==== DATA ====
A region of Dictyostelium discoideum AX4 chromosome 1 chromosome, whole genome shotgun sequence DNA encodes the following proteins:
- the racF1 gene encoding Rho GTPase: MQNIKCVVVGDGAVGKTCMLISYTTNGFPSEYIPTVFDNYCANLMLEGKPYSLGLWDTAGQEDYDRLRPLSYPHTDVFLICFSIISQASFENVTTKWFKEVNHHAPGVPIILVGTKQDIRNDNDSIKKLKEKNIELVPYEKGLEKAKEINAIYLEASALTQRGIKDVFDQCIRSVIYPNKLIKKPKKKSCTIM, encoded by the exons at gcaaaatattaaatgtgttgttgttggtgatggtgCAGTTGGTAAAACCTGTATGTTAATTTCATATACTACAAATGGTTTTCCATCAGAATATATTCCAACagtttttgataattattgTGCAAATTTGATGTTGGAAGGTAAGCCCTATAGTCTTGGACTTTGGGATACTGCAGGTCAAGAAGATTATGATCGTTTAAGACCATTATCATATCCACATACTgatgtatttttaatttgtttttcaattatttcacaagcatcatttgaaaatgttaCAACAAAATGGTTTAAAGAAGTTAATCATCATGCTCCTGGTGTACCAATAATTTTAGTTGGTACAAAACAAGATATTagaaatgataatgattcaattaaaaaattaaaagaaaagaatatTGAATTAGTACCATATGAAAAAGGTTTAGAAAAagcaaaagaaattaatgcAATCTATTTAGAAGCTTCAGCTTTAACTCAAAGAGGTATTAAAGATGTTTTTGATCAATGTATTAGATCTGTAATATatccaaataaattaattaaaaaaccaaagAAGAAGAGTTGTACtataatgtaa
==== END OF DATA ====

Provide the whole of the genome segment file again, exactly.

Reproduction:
A region of Dictyostelium discoideum AX4 chromosome 1 chromosome, whole genome shotgun sequence DNA encodes the following proteins:
- the racF1 gene encoding Rho GTPase: MQNIKCVVVGDGAVGKTCMLISYTTNGFPSEYIPTVFDNYCANLMLEGKPYSLGLWDTAGQEDYDRLRPLSYPHTDVFLICFSIISQASFENVTTKWFKEVNHHAPGVPIILVGTKQDIRNDNDSIKKLKEKNIELVPYEKGLEKAKEINAIYLEASALTQRGIKDVFDQCIRSVIYPNKLIKKPKKKSCTIM, encoded by the exons at gcaaaatattaaatgtgttgttgttggtgatggtgCAGTTGGTAAAACCTGTATGTTAATTTCATATACTACAAATGGTTTTCCATCAGAATATATTCCAACagtttttgataattattgTGCAAATTTGATGTTGGAAGGTAAGCCCTATAGTCTTGGACTTTGGGATACTGCAGGTCAAGAAGATTATGATCGTTTAAGACCATTATCATATCCACATACTgatgtatttttaatttgtttttcaattatttcacaagcatcatttgaaaatgttaCAACAAAATGGTTTAAAGAAGTTAATCATCATGCTCCTGGTGTACCAATAATTTTAGTTGGTACAAAACAAGATATTagaaatgataatgattcaattaaaaaattaaaagaaaagaatatTGAATTAGTACCATATGAAAAAGGTTTAGAAAAagcaaaagaaattaatgcAATCTATTTAGAAGCTTCAGCTTTAACTCAAAGAGGTATTAAAGATGTTTTTGATCAATGTATTAGATCTGTAATATatccaaataaattaattaaaaaaccaaagAAGAAGAGTTGTACtataatgtaa